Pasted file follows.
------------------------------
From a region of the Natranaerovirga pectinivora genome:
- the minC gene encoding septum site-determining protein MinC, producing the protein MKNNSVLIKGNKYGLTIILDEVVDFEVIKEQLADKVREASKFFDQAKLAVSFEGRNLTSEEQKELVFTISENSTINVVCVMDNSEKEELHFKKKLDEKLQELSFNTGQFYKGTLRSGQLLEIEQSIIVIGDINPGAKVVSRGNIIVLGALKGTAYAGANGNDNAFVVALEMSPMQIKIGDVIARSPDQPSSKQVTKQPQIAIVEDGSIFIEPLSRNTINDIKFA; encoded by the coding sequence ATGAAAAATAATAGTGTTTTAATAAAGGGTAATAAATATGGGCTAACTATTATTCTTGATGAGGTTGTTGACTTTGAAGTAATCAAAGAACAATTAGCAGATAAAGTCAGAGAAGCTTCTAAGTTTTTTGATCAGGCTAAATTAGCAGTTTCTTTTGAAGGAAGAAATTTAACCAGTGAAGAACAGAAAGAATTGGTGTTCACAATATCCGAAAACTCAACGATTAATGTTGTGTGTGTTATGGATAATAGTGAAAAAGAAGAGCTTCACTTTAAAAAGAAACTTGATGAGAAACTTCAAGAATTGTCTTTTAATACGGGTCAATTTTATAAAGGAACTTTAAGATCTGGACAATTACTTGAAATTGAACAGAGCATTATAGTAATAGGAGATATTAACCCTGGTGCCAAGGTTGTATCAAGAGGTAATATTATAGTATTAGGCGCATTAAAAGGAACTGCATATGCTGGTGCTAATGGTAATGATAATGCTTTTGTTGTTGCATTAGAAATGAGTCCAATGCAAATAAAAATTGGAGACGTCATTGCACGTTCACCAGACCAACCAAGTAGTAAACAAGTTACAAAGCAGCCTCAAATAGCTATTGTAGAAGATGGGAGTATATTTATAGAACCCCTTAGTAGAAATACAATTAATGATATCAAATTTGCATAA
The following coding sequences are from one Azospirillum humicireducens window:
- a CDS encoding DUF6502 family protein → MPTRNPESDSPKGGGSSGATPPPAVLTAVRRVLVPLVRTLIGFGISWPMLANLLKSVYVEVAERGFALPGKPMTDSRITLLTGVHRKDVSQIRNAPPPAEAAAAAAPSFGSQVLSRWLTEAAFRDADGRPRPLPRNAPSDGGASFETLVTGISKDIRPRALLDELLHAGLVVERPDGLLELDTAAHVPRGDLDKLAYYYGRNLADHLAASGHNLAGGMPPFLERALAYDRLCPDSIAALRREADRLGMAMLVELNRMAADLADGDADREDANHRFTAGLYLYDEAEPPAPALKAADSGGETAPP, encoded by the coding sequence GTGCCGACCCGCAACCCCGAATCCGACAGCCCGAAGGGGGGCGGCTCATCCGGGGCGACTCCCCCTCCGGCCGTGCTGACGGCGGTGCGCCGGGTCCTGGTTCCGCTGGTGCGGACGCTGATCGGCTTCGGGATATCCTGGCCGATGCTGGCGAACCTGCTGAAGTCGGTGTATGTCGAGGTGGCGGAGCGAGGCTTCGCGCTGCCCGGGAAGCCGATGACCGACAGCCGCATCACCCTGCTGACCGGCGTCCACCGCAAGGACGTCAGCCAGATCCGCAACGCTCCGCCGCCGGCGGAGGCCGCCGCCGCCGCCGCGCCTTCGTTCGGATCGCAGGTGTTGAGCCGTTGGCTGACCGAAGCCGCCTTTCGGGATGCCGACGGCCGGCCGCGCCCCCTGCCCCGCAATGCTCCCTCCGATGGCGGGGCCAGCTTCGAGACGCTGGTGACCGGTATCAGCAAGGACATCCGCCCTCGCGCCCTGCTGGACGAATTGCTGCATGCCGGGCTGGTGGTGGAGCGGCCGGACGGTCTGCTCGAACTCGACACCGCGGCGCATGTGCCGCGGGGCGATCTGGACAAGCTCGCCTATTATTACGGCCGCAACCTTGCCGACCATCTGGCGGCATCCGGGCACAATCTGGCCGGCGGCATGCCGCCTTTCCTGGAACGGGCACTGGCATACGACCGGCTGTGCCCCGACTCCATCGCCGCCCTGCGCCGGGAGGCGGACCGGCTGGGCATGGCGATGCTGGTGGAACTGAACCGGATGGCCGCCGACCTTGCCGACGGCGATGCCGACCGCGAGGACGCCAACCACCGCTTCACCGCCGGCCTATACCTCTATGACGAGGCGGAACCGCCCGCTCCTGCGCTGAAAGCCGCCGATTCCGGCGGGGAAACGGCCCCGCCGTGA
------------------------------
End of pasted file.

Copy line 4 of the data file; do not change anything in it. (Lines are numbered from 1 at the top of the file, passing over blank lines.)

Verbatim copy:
- a CDS encoding DUF6502 family protein → MPTRNPESDSPKGGGSSGATPPPAVLTAVRRVLVPLVRTLIGFGISWPMLANLLKSVYVEVAERGFALPGKPMTDSRITLLTGVHRKDVSQIRNAPPPAEAAAAAAPSFGSQVLSRWLTEAAFRDADGRPRPLPRNAPSDGGASFETLVTGISKDIRPRALLDELLHAGLVVERPDGLLELDTAAHVPRGDLDKLAYYYGRNLADHLAASGHNLAGGMPPFLERALAYDRLCPDSIAALRREADRLGMAMLVELNRMAADLADGDADREDANHRFTAGLYLYDEAEPPAPALKAADSGGETAPP, encoded by the coding sequence GTGCCGACCCGCAACCCCGAATCCGACAGCCCGAAGGGGGGCGGCTCATCCGGGGCGACTCCCCCTCCGGCCGTGCTGACGGCGGTGCGCCGGGTCCTGGTTCCGCTGGTGCGGACGCTGATCGGCTTCGGGATATCCTGGCCGATGCTGGCGAACCTGCTGAAGTCGGTGTATGTCGAGGTGGCGGAGCGAGGCTTCGCGCTGCCCGGGAAGCCGATGACCGACAGCCGCATCACCCTGCTGACCGGCGTCCACCGCAAGGACGTCAGCCAGATCCGCAACGCTCCGCCGCCGGCGGAGGCCGCCGCCGCCGCCGCGCCTTCGTTCGGATCGCAGGTGTTGAGCCGTTGGCTGACCGAAGCCGCCTTTCGGGATGCCGACGGCCGGCCGCGCCCCCTGCCCCGCAATGCTCCCTCCGATGGCGGGGCCAGCTTCGAGACGCTGGTGACCGGTATCAGCAAGGACATCCGCCCTCGCGCCCTGCTGGACGAATTGCTGCATGCCGGGCTGGTGGTGGAGCGGCCGGACGGTCTGCTCGAACTCGACACCGCGGCGCATGTGCCGCGGGGCGATCTGGACAAGCTCGCCTATTATTACGGCCGCAACCTTGCCGACCATCTGGCGGCATCCGGGCACAATCTGGCCGGCGGCATGCCGCCTTTCCTGGAACGGGCACTGGCATACGACCGGCTGTGCCCCGACTCCATCGCCGCCCTGCGCCGGGAGGCGGACCGGCTGGGCATGGCGATGCTGGTGGAACTGAACCGGATGGCCGCCGACCTTGCCGACGGCGATGCCGACCGCGAGGACGCCAACCACCGCTTCACCGCCGGCCTATACCTCTATGACGAGGCGGAACCGCCCGCTCCTGCGCTGAAAGCCGCCGATTCCGGCGGGGAAACGGCCCCGCCGTGA